Flo Thamba’s Path to Waco | How Baylor Was Built

Flo Thamba, 6-10, 245, PF, Jr. (Kinshasa, Congo)
Committed: Jan. 15, 2018

Thamba came to the United States in 2015 after spending his freshman year in high school in Johannesburg, South Africa. Admittedly raw, he played at Mountain Mission School in Grundy, Va. for three seasons.

Baylor assistant John Jakus had known Thamba’s high school coach, Paul Mrozik, from when Jakus was coaching in Macedonia. Now Mrozik was coaching Thamba at Mountain Mission.

Coaches saw Thamba’s potential. Long and athletic with a high motor, he drew the attention of high-major schools the summer after his junior season with Team Loaded, and it started at the adidas Gauntlet event in Atlanta. It also didn’t hurt when Scott Drew watched Thamba go for 24 points against Lu Dort’s Canadian prep school team.

Thamba’s final four schools were Baylor, Illinois, Virginia Tech and Nebraska.

When he took the four visits with his family, the trip to Waco stood out. Thamba said that his parents didn’t speak any English, but Drew downloaded the Google app on his phone that could translate so he could communicate with them.

That closed the deal.

“That meant a lot to me. It was smart. The decision for me was fairly simple,” Thamba said. “I just fit in. I already came from a Christian school, so the Christian background was important to me.”

But it didn’t hurt when Jakus, coming off a 57-54 loss in Morgantown to West Virginia, made the six-hour drive through the snow to Grundy, and slept a couple of hours in his car prior to a 7 a.m. meeting with Thamba a week before he officially committed.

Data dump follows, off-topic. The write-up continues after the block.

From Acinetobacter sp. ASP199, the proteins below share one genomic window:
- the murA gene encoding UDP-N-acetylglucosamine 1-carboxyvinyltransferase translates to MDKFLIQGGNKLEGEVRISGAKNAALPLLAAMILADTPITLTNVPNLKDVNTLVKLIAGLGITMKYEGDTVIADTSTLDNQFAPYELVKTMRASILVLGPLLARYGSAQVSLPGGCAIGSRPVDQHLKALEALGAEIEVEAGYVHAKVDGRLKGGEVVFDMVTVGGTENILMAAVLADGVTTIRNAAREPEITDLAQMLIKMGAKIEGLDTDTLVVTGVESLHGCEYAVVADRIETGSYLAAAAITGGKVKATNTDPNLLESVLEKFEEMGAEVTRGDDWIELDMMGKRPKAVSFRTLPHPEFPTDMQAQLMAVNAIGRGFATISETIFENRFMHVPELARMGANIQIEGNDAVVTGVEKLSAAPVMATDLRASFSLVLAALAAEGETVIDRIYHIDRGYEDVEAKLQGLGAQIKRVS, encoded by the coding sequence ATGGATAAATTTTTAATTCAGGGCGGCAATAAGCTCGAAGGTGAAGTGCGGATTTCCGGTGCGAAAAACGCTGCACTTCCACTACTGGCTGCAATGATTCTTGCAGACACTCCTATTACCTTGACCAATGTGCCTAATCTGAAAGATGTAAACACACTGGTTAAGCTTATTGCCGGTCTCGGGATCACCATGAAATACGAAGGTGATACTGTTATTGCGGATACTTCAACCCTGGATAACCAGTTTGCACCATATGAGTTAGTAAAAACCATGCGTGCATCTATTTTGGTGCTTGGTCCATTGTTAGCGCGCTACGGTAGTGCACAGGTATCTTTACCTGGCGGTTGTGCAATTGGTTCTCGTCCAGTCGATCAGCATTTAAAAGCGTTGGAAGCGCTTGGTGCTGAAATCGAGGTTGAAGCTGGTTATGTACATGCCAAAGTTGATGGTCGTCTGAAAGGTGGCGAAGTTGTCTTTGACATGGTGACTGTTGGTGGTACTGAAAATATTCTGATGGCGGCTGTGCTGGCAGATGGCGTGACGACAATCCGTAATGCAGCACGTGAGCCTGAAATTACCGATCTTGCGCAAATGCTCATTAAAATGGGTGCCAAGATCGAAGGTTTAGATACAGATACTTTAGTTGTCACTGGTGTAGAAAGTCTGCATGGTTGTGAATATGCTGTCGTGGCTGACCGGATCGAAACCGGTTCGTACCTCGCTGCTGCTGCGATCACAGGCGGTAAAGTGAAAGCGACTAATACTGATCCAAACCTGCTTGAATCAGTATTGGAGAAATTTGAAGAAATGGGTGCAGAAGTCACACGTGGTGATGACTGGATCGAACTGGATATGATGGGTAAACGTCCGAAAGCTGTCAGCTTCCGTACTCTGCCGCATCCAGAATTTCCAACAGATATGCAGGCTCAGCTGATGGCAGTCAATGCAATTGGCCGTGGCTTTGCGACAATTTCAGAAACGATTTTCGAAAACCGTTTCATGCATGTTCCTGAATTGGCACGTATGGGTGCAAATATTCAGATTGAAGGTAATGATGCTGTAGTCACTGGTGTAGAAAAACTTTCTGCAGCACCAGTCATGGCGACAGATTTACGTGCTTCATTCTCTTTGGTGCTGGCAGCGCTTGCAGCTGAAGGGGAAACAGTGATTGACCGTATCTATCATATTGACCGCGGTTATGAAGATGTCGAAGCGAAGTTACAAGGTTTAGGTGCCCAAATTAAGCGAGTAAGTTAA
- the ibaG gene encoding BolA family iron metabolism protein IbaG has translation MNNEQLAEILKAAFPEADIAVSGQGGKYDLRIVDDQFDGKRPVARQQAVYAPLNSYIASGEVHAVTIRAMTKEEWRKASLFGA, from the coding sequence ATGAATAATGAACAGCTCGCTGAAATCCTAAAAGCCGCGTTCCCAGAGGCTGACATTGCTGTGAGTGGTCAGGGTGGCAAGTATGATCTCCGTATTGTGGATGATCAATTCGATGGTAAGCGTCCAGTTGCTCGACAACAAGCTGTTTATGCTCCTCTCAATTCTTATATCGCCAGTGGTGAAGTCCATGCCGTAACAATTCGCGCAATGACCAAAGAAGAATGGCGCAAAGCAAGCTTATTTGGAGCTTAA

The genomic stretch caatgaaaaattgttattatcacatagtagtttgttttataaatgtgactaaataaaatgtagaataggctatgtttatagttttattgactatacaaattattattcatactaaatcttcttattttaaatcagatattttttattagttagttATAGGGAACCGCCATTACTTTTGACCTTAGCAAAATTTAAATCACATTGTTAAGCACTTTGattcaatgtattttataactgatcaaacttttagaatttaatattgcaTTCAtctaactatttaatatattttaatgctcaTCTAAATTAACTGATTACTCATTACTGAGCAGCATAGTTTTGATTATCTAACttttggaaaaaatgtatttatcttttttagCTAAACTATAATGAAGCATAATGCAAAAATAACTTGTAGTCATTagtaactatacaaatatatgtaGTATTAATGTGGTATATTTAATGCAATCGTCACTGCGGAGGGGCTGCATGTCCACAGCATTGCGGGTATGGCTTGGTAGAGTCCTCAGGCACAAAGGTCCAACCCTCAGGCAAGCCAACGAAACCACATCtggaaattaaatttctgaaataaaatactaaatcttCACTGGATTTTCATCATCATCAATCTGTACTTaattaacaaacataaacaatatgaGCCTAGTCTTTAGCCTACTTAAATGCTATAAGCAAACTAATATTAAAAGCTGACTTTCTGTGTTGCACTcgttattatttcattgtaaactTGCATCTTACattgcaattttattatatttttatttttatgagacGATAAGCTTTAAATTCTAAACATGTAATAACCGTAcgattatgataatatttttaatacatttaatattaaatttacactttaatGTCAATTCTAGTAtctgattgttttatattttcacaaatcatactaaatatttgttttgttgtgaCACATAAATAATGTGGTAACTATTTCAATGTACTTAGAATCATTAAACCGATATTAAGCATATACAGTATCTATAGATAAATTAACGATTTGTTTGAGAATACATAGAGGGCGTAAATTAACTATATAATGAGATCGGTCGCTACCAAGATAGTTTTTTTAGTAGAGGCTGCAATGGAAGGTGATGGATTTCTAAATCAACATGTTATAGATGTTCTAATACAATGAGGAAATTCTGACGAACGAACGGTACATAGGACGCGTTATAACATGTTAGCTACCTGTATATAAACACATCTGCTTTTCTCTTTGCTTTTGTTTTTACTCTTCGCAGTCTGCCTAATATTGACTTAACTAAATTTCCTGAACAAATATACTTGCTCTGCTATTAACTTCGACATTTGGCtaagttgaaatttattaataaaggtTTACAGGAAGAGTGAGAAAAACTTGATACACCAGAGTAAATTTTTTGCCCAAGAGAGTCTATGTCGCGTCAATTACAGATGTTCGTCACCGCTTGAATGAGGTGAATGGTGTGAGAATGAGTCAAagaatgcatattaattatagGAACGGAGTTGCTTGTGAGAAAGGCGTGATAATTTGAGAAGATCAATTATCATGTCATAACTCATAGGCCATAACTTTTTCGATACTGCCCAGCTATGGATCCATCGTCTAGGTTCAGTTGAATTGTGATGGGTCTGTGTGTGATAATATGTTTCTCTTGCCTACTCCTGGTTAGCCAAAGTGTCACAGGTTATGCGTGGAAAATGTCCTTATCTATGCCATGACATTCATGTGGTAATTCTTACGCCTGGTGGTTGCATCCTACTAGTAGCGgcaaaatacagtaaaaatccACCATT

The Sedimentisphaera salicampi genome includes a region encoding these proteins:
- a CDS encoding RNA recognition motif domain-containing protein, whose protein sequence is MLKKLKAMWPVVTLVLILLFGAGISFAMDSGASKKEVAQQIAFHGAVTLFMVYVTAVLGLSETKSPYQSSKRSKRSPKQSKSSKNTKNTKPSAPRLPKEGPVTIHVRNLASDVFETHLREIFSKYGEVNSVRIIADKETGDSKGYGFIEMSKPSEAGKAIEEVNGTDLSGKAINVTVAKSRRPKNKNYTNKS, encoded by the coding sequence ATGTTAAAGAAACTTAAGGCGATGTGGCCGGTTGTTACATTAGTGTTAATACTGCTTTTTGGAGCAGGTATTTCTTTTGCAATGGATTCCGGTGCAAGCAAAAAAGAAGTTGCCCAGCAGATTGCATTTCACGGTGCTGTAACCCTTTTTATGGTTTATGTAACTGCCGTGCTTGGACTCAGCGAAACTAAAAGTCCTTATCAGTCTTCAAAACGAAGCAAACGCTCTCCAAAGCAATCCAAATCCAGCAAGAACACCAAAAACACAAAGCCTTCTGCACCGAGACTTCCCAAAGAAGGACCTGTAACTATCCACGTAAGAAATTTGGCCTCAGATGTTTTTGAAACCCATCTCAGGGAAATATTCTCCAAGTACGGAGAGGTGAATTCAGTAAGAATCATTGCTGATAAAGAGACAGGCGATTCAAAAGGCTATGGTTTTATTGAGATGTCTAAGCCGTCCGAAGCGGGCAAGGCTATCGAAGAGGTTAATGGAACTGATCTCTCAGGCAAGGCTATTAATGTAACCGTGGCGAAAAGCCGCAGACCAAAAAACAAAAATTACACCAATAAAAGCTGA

Thamba admitted that his freshman season in Waco wasn’t easy. He averaged 10 minutes, 1.8 points and 2.2 rebounds per game coming off the bench, with similar production during his sophomore season, averaging 9.1 minutes, 2.3 points and 2.2 boards per contest.

This season, Thamba has started 16 games for the Bears, and while his offensive production is modest, he fills an important role for Baylor as a guy who rebounds, runs the court, protects the rim and doesn’t need the ball to be effective. Thamba is averaging 3.5 points and 4.6 rebounds in 14.6 minutes per game.

“He’s so important for us,” Drew said. “He and Jonathan [Tchamwa Tchatchoua] are elite screeners. Without them, it wouldn’t allow our guards to do what they do.”

“The beginning was a struggle,” Thamba said. “But with each success came some adversity. And as a team, we weren’t in the top 25 when I first got here. We had to grind it out, but that’s what has made us who we are today.”